Posted by Curt on 13 April, 2017 at 9:39 am. 2 comments already!


Eric Boehm:

California is hiking the statewide minimum wage to $15 per hour by 2023, and San Diego is getting a head start on the higher wage mandate—and, maybe, the consequences of it.

Rather than inch upward from $10 per hour to $10.25 per hour in January 2016, as the rest of the state was doing, San Diego jumped its minimum wage to $11.50 per hour. In the year and three months since then, the number of food service jobs in San Diego has dropped sharply, with perhaps as many as 4,000 jobs lost, or never created in the first place.

“If job growth in the restaurant sector had just kept pace with the state’s performance … the industry could have created 5,200 jobs instead of the 1,300 that took place,” Lynn Reaser, chief economist of the Fermanian Business & Economic Institute at Point Loma Nazarene University, told Dan McSwain, a columnist with the The San Diego Union-Tribune.

Economists say the restaurant industry is a good barometer for the consequences of minimum wage increases because those businesses rely heavily on low wage workers, operate on small margins, and have high rates of turnover (that is, restaurants tend to pop-up quickly in some areas and go bust just as quickly in others).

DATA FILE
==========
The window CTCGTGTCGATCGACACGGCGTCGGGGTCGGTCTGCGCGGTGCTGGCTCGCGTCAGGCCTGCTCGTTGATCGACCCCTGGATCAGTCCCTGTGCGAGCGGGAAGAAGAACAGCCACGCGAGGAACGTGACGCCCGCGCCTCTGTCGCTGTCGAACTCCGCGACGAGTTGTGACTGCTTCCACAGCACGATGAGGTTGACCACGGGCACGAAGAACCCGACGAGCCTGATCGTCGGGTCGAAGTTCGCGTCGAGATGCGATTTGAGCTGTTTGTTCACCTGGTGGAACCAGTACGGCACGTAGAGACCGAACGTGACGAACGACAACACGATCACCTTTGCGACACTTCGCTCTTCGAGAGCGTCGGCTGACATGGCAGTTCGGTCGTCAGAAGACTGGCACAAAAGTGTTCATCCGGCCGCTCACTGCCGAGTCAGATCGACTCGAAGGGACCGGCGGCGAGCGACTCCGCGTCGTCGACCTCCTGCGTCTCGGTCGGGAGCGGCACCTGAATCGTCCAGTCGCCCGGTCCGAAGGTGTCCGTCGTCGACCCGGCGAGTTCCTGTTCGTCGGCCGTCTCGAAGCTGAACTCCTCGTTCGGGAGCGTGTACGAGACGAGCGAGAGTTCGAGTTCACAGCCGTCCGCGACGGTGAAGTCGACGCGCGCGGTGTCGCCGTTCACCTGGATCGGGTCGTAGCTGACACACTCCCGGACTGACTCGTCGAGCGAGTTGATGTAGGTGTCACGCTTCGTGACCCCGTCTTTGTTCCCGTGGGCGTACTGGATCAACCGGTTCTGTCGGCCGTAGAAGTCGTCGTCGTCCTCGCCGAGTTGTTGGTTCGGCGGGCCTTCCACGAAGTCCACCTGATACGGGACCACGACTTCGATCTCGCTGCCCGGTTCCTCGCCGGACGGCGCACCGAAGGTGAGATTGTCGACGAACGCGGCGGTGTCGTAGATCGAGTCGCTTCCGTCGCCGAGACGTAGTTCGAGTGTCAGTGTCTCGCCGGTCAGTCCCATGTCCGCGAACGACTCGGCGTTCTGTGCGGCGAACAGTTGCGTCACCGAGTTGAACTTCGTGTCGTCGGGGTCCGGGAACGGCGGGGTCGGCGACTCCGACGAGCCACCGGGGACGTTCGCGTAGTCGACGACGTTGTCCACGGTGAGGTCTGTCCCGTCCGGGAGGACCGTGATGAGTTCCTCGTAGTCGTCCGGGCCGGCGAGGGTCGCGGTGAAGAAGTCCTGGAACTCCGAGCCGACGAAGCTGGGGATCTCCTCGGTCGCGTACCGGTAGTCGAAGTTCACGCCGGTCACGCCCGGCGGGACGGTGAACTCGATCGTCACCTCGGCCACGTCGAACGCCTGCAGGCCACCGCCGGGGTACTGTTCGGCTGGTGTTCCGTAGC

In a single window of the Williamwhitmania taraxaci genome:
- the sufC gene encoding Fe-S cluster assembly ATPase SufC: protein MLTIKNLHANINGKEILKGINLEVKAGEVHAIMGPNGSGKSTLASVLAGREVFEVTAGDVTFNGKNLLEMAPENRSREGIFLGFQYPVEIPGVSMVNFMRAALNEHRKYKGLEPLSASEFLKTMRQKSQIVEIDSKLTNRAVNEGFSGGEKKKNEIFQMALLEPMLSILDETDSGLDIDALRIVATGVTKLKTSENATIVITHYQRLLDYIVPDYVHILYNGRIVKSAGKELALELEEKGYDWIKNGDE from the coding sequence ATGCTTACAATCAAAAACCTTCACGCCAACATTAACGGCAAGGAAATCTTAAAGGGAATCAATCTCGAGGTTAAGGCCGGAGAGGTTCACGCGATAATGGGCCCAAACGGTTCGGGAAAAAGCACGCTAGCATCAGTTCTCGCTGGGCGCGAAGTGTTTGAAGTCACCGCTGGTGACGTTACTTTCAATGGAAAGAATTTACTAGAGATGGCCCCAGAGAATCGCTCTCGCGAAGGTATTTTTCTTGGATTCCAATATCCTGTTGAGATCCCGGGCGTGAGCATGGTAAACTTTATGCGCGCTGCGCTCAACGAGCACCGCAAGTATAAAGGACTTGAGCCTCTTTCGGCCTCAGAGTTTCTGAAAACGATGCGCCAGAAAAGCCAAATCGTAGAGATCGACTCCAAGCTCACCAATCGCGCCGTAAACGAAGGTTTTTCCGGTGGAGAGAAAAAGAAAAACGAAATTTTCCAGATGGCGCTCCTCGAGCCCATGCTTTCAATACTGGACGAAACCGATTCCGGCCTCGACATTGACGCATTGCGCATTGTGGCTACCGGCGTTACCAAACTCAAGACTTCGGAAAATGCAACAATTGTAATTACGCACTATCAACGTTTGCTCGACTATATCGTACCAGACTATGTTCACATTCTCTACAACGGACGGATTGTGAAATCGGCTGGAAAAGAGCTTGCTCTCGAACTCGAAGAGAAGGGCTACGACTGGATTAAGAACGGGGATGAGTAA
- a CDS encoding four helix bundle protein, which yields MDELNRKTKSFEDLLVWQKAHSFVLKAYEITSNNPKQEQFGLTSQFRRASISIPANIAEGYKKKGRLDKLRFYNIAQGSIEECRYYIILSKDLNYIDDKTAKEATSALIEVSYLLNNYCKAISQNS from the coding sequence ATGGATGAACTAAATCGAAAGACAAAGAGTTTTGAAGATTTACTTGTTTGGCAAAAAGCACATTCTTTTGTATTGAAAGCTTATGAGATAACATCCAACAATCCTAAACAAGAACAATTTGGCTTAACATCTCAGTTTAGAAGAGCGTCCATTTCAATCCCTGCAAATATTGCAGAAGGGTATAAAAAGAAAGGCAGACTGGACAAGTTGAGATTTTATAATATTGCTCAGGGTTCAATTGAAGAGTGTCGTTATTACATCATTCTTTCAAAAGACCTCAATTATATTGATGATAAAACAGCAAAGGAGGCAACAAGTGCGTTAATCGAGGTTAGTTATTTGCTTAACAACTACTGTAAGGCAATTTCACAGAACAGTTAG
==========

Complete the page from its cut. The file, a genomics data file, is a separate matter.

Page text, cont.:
That seems to be what’s happening in San Diego. While the growth of food service jobs in California has slowed since the higher wage mandates went into effect in 2016, McSwain reports, those jobs have actually dipped into negative growth within the borders of San Diego.

“San Diego’s head start, which places many of its employers at a temporary disadvantage, makes the city a test bed for competing theories about whether the overall economy is harmed or helped by large increases to wage floors,” McSwain writes.

So far, that test is going about as you’d expect. Restaurateurs are raising menu prices and laying off workers to keep revenue ahead of expenses. McSwain’s whole piece is worth a read as it does a fantastic job of breaking down the arcane economic math into real world consequences for small business owners and their employees.

San Diego might be the latest real life test case for the consequences of hiking the minimum wage, but it’s hardly alone. Thanks to progressive activists, we’re getting a real life economics experiment on a grand scale. In addition to Washington, D.C., local officials in Seattle, Los Angeles and New York have approved laws mandating $15 per hour. Whole states are following suit, with measures already passed in California, New York and Oregon.

It’s no secret what will happen after these laws take effect.

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